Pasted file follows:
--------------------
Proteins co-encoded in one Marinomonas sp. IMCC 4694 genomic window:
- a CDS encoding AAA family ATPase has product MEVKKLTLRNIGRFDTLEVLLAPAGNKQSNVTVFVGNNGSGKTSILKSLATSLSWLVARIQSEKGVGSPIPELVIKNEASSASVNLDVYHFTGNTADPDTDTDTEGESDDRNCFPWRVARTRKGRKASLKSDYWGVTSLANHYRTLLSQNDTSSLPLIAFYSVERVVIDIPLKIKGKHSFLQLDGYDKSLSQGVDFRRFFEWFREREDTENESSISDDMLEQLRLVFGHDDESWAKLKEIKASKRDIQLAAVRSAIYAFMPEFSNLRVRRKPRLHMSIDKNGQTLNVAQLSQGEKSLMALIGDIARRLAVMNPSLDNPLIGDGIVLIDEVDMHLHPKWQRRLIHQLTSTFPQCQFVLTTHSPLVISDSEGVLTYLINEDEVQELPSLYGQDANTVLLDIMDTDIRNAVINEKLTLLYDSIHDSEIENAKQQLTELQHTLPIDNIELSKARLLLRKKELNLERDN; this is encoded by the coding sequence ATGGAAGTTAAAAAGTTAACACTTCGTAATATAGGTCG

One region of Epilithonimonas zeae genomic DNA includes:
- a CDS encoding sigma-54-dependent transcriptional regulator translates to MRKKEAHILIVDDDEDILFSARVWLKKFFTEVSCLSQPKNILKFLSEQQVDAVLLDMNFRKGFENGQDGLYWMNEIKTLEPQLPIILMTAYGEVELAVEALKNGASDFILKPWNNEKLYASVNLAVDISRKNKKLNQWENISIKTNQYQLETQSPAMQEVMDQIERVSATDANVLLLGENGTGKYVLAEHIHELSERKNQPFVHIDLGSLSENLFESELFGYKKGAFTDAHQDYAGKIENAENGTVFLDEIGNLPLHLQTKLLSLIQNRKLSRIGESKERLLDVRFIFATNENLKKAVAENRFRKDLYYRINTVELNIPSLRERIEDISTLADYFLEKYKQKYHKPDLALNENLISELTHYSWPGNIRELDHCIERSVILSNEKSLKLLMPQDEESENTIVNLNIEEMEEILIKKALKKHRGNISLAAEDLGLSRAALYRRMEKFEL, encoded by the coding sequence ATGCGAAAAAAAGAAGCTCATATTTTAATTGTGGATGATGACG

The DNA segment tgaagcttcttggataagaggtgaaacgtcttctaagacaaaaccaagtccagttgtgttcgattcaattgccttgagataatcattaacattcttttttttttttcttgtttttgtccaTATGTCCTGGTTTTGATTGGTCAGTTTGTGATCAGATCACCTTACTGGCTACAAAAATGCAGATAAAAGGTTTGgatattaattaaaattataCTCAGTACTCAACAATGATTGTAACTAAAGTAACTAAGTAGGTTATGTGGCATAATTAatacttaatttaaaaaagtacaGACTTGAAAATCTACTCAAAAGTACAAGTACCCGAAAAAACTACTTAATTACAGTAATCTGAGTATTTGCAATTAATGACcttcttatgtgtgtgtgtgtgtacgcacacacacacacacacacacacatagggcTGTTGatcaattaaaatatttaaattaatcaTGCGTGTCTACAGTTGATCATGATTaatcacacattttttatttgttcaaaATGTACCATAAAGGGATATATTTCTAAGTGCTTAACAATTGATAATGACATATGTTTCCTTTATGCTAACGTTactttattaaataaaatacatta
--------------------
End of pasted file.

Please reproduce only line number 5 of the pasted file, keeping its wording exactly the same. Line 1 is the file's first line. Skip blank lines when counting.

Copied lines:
The DNA segment tgaagcttcttggataagaggtgaaacgtcttctaagacaaaaccaagtccagttgtgttcgattcaattgccttgagataatcattaacattcttttttttttttcttgtttttgtccaTATGTCCTGGTTTTGATTGGTCAGTTTGTGATCAGATCACCTTACTGGCTACAAAAATGCAGATAAAAGGTTTGgatattaattaaaattataCTCAGTACTCAACAATGATTGTAACTAAAGTAACTAAGTAGGTTATGTGGCATAATTAatacttaatttaaaaaagtacaGACTTGAAAATCTACTCAAAAGTACAAGTACCCGAAAAAACTACTTAATTACAGTAATCTGAGTATTTGCAATTAATGACcttcttatgtgtgtgtgtgtgtacgcacacacacacacacacacacacatagggcTGTTGatcaattaaaatatttaaattaatcaTGCGTGTCTACAGTTGATCATGATTaatcacacattttttatttgttcaaaATGTACCATAAAGGGATATATTTCTAAGTGCTTAACAATTGATAATGACATATGTTTCCTTTATGCTAACGTTactttattaaataaaatacatta